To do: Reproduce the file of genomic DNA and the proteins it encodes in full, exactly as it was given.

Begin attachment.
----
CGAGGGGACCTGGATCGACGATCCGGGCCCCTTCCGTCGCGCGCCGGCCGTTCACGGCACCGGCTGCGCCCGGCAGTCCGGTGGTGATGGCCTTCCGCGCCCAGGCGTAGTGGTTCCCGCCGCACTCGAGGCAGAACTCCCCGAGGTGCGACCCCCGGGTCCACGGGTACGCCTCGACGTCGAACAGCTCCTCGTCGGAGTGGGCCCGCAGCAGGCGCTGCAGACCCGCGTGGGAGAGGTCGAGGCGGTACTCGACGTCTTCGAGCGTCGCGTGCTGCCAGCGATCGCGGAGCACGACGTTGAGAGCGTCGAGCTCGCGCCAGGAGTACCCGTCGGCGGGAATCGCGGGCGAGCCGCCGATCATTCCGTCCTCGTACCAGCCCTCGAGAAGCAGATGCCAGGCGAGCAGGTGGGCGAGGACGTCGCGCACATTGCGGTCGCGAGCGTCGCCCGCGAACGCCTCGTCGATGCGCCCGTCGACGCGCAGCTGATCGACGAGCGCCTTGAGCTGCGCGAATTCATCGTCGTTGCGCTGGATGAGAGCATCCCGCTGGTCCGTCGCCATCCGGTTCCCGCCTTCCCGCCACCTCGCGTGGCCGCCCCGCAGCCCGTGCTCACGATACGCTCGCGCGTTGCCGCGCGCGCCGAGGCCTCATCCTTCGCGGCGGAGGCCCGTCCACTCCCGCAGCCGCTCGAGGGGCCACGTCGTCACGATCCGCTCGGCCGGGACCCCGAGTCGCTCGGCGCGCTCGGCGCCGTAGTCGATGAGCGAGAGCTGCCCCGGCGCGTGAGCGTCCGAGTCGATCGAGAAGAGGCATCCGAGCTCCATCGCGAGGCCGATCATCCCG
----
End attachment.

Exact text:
CGAGGGGACCTGGATCGACGATCCGGGCCCCTTCCGTCGCGCGCCGGCCGTTCACGGCACCGGCTGCGCCCGGCAGTCCGGTGGTGATGGCCTTCCGCGCCCAGGCGTAGTGGTTCCCGCCGCACTCGAGGCAGAACTCCCCGAGGTGCGACCCCCGGGTCCACGGGTACGCCTCGACGTCGAACAGCTCCTCGTCGGAGTGGGCCCGCAGCAGGCGCTGCAGACCCGCGTGGGAGAGGTCGAGGCGGTACTCGACGTCTTCGAGCGTCGCGTGCTGCCAGCGATCGCGGAGCACGACGTTGAGAGCGTCGAGCTCGCGCCAGGAGTACCCGTCGGCGGGAATCGCGGGCGAGCCGCCGATCATTCCGTCCTCGTACCAGCCCTCGAGAAGCAGATGCCAGGCGAGCAGGTGGGCGAGGACGTCGCGCACATTGCGGTCGCGAGCGTCGCCCGCGAACGCCTCGTCGATGCGCCCGTCGACGCGCAGCTGATCGACGAGCGCCTTGAGCTGCGCGAATTCATCGTCGTTGCGCTGGATGAGAGCATCCCGCTGGTCCGTCGCCATCCGGTTCCCGCCTTCCCGCCACCTCGCGTGGCCGCCCCGCAGCCCGTGCTCACGATACGCTCGCGCGTTGCCGCGCGCGCCGAGGCCTCATCCTTCGCGGCGGAGGCCCGTCCACTCCCGCAGCCGCTCGAGGGGCCACGTCGTCACGATCCGCTCGGCCGGGACCCCGAGTCGCTCGGCGCGCTCGGCGCCGTAGTCGATGAGCGAGAGCTGCCCCGGCGCGTGAGCGTCCGAGTCGATCGAGAAGAGGCATCCGAGCTCCATCGCGAGGCCGATCATCCCG